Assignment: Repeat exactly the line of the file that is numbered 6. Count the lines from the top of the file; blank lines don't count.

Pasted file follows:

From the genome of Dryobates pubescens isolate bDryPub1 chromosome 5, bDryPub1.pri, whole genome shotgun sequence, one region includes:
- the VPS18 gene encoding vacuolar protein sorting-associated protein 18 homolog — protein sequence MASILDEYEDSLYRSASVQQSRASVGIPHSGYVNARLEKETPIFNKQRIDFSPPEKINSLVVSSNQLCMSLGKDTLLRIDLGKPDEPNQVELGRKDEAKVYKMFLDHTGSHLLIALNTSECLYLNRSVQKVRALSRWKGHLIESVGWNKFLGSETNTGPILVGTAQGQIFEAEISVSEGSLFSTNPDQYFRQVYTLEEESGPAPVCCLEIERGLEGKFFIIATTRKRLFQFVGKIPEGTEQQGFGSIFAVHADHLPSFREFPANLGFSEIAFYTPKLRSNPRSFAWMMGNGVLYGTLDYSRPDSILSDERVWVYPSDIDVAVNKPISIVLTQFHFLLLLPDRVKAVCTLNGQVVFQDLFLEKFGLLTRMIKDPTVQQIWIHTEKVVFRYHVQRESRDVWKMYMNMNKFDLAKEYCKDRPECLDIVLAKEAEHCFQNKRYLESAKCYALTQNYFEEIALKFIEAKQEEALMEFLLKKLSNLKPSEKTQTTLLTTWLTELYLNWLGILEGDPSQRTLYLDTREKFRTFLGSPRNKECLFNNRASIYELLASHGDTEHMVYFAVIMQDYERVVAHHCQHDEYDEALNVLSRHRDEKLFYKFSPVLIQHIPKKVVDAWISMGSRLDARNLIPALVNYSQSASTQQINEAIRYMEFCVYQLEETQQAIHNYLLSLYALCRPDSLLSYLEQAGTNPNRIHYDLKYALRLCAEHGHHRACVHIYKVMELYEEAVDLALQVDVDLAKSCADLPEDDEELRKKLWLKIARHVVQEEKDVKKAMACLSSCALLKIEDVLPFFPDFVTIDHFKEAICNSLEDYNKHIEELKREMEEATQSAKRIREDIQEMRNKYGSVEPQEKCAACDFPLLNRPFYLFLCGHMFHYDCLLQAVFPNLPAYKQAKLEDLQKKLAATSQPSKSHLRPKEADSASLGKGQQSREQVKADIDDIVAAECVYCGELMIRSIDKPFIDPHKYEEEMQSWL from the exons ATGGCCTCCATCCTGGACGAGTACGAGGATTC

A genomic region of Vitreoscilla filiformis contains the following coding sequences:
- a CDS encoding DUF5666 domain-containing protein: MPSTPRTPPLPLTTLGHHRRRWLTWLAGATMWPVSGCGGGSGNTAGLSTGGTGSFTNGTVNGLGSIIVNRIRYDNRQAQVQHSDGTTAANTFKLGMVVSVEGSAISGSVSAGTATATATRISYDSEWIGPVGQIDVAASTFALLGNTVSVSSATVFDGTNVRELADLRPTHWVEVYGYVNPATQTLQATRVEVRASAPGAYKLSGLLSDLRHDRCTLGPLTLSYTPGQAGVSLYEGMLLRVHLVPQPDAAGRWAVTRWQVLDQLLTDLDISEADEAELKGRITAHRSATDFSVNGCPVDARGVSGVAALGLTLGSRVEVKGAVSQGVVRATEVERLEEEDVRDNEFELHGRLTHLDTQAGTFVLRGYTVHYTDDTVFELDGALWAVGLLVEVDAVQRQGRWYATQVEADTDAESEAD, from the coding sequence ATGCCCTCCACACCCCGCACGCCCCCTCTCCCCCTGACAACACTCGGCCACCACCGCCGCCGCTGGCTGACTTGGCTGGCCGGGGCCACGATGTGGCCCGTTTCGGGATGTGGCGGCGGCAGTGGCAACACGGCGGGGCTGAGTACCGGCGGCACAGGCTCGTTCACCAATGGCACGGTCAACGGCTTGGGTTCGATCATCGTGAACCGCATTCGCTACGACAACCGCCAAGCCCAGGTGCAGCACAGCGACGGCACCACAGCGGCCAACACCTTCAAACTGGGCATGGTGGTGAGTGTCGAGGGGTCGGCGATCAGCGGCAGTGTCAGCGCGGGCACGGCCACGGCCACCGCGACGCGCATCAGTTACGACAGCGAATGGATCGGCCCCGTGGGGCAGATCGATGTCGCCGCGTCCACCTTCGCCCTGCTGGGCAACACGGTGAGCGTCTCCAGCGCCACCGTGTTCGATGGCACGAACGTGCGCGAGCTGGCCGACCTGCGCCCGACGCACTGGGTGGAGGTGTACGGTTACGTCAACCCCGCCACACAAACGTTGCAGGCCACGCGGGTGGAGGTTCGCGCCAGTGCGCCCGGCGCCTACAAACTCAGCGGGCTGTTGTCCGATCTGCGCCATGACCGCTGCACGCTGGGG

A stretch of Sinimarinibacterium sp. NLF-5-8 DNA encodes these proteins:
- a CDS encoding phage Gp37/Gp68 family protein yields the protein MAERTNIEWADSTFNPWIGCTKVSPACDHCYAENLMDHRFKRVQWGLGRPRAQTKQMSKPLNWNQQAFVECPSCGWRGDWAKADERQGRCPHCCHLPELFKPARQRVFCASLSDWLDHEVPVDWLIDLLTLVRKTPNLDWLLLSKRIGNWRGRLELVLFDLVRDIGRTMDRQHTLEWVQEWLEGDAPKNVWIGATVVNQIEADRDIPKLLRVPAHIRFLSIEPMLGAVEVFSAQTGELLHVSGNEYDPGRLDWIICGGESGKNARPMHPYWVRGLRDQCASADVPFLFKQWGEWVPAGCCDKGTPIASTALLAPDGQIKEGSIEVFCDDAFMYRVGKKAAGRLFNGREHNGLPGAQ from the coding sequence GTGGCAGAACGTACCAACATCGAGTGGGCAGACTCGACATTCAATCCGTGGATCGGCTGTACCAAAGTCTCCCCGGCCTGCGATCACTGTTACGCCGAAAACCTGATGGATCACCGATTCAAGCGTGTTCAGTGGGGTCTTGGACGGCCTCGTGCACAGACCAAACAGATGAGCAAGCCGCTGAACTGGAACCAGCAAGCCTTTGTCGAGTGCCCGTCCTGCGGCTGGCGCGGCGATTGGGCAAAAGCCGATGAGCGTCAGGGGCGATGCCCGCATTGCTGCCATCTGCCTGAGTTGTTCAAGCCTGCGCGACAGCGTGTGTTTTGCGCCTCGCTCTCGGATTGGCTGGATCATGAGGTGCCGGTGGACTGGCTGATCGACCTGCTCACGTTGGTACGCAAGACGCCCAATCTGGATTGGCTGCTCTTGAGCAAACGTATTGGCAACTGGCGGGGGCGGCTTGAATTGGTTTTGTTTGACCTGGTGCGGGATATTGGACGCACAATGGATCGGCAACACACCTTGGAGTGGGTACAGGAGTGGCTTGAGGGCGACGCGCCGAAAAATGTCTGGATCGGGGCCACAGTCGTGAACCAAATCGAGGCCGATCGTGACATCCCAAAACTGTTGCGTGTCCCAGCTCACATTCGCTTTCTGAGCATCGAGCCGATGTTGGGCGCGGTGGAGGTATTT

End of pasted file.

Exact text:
- a CDS encoding phage Gp37/Gp68 family protein yields the protein MAERTNIEWADSTFNPWIGCTKVSPACDHCYAENLMDHRFKRVQWGLGRPRAQTKQMSKPLNWNQQAFVECPSCGWRGDWAKADERQGRCPHCCHLPELFKPARQRVFCASLSDWLDHEVPVDWLIDLLTLVRKTPNLDWLLLSKRIGNWRGRLELVLFDLVRDIGRTMDRQHTLEWVQEWLEGDAPKNVWIGATVVNQIEADRDIPKLLRVPAHIRFLSIEPMLGAVEVFSAQTGELLHVSGNEYDPGRLDWIICGGESGKNARPMHPYWVRGLRDQCASADVPFLFKQWGEWVPAGCCDKGTPIASTALLAPDGQIKEGSIEVFCDDAFMYRVGKKAAGRLFNGREHNGLPGAQ from the coding sequence GTGGCAGAACGTACCAACATCGAGTGGGCAGACTCGACATTCAATCCGTGGATCGGCTGTACCAAAGTCTCCCCGGCCTGCGATCACTGTTACGCCGAAAACCTGATGGATCACCGATTCAAGCGTGTTCAGTGGGGTCTTGGACGGCCTCGTGCACAGACCAAACAGATGAGCAAGCCGCTGAACTGGAACCAGCAAGCCTTTGTCGAGTGCCCGTCCTGCGGCTGGCGCGGCGATTGGGCAAAAGCCGATGAGCGTCAGGGGCGATGCCCGCATTGCTGCCATCTGCCTGAGTTGTTCAAGCCTGCGCGACAGCGTGTGTTTTGCGCCTCGCTCTCGGATTGGCTGGATCATGAGGTGCCGGTGGACTGGCTGATCGACCTGCTCACGTTGGTACGCAAGACGCCCAATCTGGATTGGCTGCTCTTGAGCAAACGTATTGGCAACTGGCGGGGGCGGCTTGAATTGGTTTTGTTTGACCTGGTGCGGGATATTGGACGCACAATGGATCGGCAACACACCTTGGAGTGGGTACAGGAGTGGCTTGAGGGCGACGCGCCGAAAAATGTCTGGATCGGGGCCACAGTCGTGAACCAAATCGAGGCCGATCGTGACATCCCAAAACTGTTGCGTGTCCCAGCTCACATTCGCTTTCTGAGCATCGAGCCGATGTTGGGCGCGGTGGAGGTATTT